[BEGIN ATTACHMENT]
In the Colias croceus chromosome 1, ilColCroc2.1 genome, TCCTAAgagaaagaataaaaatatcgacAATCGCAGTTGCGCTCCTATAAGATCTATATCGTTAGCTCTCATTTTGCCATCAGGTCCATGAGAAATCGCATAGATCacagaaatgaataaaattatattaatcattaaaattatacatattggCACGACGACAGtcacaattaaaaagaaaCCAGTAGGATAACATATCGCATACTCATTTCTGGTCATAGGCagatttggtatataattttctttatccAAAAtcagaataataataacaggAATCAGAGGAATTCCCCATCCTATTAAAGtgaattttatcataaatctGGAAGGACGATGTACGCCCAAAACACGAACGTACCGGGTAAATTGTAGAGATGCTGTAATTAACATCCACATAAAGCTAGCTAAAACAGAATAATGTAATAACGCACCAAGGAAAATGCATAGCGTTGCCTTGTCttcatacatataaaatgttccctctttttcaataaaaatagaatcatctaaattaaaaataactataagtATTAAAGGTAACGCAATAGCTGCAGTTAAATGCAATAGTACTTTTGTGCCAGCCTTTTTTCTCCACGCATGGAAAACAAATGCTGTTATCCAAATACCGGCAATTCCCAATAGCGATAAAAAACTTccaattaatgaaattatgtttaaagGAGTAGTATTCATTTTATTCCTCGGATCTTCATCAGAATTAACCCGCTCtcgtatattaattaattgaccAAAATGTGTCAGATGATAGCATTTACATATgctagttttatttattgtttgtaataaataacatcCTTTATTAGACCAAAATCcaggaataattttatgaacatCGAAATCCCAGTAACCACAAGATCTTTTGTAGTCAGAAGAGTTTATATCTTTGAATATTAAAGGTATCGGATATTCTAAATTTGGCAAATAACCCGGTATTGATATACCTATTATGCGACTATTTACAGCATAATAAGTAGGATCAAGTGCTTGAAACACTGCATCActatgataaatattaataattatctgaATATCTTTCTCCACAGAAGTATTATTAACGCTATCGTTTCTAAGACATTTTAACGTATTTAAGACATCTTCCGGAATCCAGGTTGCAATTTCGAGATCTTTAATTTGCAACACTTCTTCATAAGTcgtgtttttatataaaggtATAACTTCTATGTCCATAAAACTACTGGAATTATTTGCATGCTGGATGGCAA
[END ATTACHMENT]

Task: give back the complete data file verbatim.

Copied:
In the Colias croceus chromosome 1, ilColCroc2.1 genome, TCCTAAgagaaagaataaaaatatcgacAATCGCAGTTGCGCTCCTATAAGATCTATATCGTTAGCTCTCATTTTGCCATCAGGTCCATGAGAAATCGCATAGATCacagaaatgaataaaattatattaatcattaaaattatacatattggCACGACGACAGtcacaattaaaaagaaaCCAGTAGGATAACATATCGCATACTCATTTCTGGTCATAGGCagatttggtatataattttctttatccAAAAtcagaataataataacaggAATCAGAGGAATTCCCCATCCTATTAAAGtgaattttatcataaatctGGAAGGACGATGTACGCCCAAAACACGAACGTACCGGGTAAATTGTAGAGATGCTGTAATTAACATCCACATAAAGCTAGCTAAAACAGAATAATGTAATAACGCACCAAGGAAAATGCATAGCGTTGCCTTGTCttcatacatataaaatgttccctctttttcaataaaaatagaatcatctaaattaaaaataactataagtATTAAAGGTAACGCAATAGCTGCAGTTAAATGCAATAGTACTTTTGTGCCAGCCTTTTTTCTCCACGCATGGAAAACAAATGCTGTTATCCAAATACCGGCAATTCCCAATAGCGATAAAAAACTTccaattaatgaaattatgtttaaagGAGTAGTATTCATTTTATTCCTCGGATCTTCATCAGAATTAACCCGCTCtcgtatattaattaattgaccAAAATGTGTCAGATGATAGCATTTACATATgctagttttatttattgtttgtaataaataacatcCTTTATTAGACCAAAATCcaggaataattttatgaacatCGAAATCCCAGTAACCACAAGATCTTTTGTAGTCAGAAGAGTTTATATCTTTGAATATTAAAGGTATCGGATATTCTAAATTTGGCAAATAACCCGGTATTGATATACCTATTATGCGACTATTTACAGCATAATAAGTAGGATCAAGTGCTTGAAACACTGCATCActatgataaatattaataattatctgaATATCTTTCTCCACAGAAGTATTATTAACGCTATCGTTTCTAAGACATTTTAACGTATTTAAGACATCTTCCGGAATCCAGGTTGCAATTTCGAGATCTTTAATTTGCAACACTTCTTCATAAGTcgtgtttttatataaaggtATAACTTCTATGTCCATAAAACTACTGGAATTATTTGCATGCTGGATGGCAA